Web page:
Washington Post columnist Herold Meyerson spent years as a political journalist in LA, so it’s understandable that he would feel moved to weigh in on the possibility of the Koch brothers as buyers for the LA Times, and about the necessity of remembering that a newspaper isn’t just a business; it’s also a civic trust.
Here’s a couple of clips:
On May 21, Los Angeles voters will go to the polls to select a new mayor. Who will govern Los Angeles, however, is only the second-most important local question in the city today. The most important, by far, is who will buy the Los Angeles Times.
The Times is one of the eight daily newspapers now owned by the creditors who took control of the Tribune Co. after real estate wheeler-dealer Sam Zell drove it into bankruptcy. Others include the Chicago Tribune, the Baltimore Sun, the Orlando Sentinel and the Hartford Courant. The Tribune board members whom the creditors selected want to unload the papers in favor of more money-making ventures.
Fans of newspapers are a jumpy lot these days. And in the past couple of weeks, their apprehension has gone through the roof with word that right-wing billionaires Charles and David Koch are looking to buy all eight papers.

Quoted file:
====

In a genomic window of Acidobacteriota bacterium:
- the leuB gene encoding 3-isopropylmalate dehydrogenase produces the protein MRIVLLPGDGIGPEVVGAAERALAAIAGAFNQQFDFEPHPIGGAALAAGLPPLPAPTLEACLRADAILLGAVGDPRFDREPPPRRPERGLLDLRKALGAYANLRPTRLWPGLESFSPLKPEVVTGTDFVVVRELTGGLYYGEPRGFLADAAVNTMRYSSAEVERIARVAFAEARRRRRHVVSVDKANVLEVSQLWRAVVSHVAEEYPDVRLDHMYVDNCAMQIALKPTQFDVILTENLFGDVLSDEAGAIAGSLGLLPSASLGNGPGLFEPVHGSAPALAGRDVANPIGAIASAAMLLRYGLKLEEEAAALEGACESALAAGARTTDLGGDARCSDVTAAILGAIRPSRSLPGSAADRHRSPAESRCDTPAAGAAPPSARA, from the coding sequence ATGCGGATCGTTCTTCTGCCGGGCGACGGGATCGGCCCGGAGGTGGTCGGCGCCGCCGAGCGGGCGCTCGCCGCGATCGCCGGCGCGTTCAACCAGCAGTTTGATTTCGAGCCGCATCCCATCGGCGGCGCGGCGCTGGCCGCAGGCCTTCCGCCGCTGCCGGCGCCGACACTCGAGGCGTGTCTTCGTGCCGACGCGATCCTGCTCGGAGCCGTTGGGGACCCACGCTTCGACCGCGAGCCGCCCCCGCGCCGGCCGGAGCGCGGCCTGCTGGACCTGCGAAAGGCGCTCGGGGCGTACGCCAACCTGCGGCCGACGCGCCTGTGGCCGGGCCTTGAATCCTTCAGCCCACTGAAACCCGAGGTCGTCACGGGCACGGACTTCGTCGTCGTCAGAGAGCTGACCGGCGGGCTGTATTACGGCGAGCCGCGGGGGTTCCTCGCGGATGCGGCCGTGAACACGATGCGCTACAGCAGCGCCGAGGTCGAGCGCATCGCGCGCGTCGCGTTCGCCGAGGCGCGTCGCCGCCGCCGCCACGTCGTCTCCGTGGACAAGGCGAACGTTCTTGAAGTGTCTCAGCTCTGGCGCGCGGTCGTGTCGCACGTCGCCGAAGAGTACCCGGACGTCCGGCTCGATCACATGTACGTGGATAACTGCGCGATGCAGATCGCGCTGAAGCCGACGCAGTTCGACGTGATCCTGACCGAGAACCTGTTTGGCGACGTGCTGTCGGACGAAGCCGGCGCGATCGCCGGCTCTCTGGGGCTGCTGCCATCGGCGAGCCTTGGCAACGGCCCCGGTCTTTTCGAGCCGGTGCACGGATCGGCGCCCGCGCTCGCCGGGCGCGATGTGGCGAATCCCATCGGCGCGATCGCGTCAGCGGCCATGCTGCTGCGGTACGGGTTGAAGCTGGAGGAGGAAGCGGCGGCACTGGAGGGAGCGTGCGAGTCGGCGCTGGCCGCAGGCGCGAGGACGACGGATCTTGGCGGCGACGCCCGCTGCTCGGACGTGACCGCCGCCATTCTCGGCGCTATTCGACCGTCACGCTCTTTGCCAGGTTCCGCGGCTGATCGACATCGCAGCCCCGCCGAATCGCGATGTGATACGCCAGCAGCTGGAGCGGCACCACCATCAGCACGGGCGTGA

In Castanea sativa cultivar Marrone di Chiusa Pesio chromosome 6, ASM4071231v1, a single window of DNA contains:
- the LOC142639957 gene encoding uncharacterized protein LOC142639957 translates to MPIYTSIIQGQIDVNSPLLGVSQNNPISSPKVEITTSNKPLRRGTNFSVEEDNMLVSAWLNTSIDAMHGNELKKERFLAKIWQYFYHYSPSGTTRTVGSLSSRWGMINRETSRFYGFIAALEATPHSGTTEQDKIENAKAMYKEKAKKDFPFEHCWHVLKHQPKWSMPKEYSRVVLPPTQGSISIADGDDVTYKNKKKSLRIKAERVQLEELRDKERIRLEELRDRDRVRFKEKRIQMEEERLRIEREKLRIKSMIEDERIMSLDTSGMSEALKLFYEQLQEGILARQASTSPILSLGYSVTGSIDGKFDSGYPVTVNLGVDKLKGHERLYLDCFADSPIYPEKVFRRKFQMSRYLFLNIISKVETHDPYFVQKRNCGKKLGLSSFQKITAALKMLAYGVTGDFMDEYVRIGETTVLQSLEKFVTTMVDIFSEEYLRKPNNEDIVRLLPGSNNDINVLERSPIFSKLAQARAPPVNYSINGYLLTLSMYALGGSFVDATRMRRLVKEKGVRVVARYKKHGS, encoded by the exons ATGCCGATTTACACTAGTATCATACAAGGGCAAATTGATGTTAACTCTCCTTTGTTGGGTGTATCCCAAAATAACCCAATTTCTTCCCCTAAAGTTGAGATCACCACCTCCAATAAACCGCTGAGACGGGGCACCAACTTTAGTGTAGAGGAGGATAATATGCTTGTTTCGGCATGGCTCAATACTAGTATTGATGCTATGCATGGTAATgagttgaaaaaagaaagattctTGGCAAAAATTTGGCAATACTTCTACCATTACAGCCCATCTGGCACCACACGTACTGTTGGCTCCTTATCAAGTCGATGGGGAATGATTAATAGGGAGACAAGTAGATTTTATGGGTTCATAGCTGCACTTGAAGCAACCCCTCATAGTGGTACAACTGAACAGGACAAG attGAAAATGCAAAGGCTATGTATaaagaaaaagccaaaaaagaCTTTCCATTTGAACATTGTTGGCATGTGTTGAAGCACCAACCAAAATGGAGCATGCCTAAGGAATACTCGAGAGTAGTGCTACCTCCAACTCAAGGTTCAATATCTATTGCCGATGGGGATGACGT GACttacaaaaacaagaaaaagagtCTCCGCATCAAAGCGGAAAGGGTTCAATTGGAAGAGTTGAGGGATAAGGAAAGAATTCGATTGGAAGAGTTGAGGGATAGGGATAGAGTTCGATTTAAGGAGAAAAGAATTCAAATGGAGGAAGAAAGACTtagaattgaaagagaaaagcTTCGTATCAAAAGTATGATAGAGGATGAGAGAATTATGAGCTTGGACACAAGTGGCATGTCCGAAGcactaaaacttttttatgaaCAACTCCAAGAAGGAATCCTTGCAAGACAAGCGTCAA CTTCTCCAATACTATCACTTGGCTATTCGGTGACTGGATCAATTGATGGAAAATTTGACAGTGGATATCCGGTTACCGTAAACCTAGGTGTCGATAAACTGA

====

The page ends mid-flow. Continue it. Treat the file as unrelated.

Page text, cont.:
Being human beings, all newspaper owners have politics of their own. Since the 19th century, however, most haven’t gone into business primarily to advance a political perspective. Profit, professional and civic pride, and recognition have largely motivated them. It’s hard to see how any of these factored into the Koch brothers’ calculations.
In their very brief no-comment on the sale rumors, the Kochs took care to note, “We respect the independence of the journalistic institutions” owned by Tribune, but the staffs at those papers fear that, once Kochified, the papers would quickly turn into print versions of Fox News. A recent informal poll that one L.A. Times writer conducted of his colleagues showed that almost all planned to exit if the Kochs took control (and that included sports writers and arts writers). Those who stayed would have to grapple with how to cover politics and elections in which their paper’s owners played a leading role. It’s also unclear who in Los Angeles, one of the nation’s most liberal cities, would actually want to read such a paper, but then the Kochs don’t appear to view this as a money-making venture.
Though slimmed down from its glory days, the L.A. Times remains a great newspaper, as its recent stories on increasing employer surveillance of blue-collar workers illustrate. But the paper that, under the reign of publisher-owner Otis Chandler in the 1960s and ’70s, moved to the apex of American journalism has suffered a string of indifferent-to-godawful owners, ranging from Mr. Chandler’s cousins to Mr. Zell — that rare journalism mogul who actively hated journalism and journalists….
MEANWHILE…Marcelle Pacatte writing for Crains Chicago Business urges his fellow Chicagoans not to be afraid of the “big, bad Koch Brothers.”